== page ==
20 Wade H. McCree MI 1920–1987 1961–1966 Kennedy appointment to 6th Cir.
21 Talbot Smith MI 1899–1978 1961–1971[Note 4] 1971–1978 Kennedy death
22 Stephen John Roth MI 1908–1974 1962–1974 Kennedy death
23 Damon Keith MI 1922–present 1967–1977 1975–1977 L. Johnson appointment to 6th Cir.
24 Lawrence Gubow MI 1919–1978 1968–1978 L. Johnson death
25 Cornelia Groefsema Kennedy MI 1923–2014 1970–1979 1977–1979 Nixon appointment to 6th Cir.
18.1 John Feikens MI 1917–2011 1970–1986 1979–1986 1986–2011 Nixon death
26 Philip Pratt MI 1924–1989 1970–1989 1986–1989 Nixon death
27 Robert Edward DeMascio MI 1923–1999 1971–1988 1988–1999 Nixon death
28 Charles Wycliffe Joiner MI 1916–2017 1972–1984 1984–2017 Nixon death
31 Ralph B. Guy, Jr. MI 1929–present 1976–1985 Ford appointment to 6th Cir.
32 Patricia Boyle MI 1937–2014 1978–1983 Carter resignation
33 Julian Abele Cook Jr. MI 1930–2017 1978–1996 1989–1996 1996–2017 Carter death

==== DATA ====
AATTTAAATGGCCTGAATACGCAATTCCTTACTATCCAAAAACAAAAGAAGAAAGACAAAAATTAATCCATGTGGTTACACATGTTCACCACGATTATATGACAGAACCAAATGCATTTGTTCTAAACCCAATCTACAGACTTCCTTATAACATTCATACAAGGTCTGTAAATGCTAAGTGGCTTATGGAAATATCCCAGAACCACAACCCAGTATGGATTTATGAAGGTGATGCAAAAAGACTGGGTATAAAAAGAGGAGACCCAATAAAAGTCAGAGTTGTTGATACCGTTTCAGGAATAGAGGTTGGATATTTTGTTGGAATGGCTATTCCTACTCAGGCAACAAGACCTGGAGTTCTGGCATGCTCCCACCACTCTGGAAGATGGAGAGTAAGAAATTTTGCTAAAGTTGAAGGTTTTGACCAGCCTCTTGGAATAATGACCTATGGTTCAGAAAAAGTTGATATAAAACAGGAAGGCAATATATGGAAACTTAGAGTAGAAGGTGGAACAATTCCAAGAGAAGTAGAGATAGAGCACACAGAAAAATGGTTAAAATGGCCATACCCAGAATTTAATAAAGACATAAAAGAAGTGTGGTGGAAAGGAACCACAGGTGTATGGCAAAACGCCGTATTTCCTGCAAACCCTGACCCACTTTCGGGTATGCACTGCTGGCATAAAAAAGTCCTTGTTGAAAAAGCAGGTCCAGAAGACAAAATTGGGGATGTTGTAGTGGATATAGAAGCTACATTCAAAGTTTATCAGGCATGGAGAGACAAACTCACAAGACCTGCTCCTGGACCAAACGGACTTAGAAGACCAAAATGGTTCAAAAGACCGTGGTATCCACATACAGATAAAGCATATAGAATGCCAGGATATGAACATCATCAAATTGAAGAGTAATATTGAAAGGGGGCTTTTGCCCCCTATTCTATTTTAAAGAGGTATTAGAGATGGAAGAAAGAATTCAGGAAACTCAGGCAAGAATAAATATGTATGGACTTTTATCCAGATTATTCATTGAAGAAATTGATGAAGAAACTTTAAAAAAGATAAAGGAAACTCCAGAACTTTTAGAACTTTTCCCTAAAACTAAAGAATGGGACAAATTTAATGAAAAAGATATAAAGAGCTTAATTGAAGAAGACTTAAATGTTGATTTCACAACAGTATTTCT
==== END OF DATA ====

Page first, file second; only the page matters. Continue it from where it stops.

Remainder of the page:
36 Anna Diggs Taylor MI 1932–2017 1979–1998 1996–1998 1998–2017 Carter death
37 Horace Weldon Gilmore MI 1918–2010 1980–1991 1991–2010 Carter death
38 George E. Woods MI 1923–2007 1983–1993 1993–2004 Reagan retirement
39 Richard Fred Suhrheinrich MI 1936–present 1984–1990 Reagan appointment to 6th Cir.
40 George La Plata MI 1924–2010 1985–1996 Reagan retirement
41 Lawrence Paul Zatkoff MI 1939–2015 1986–2004 1999–2004 2004–2015 Reagan death
42 Barbara Kloka Hackett MI 1928–present 1986–1997 1997–2000 Reagan retirement
45 Paul V. Gadola MI 1929–2014 1988–2001 2001–2014 Reagan death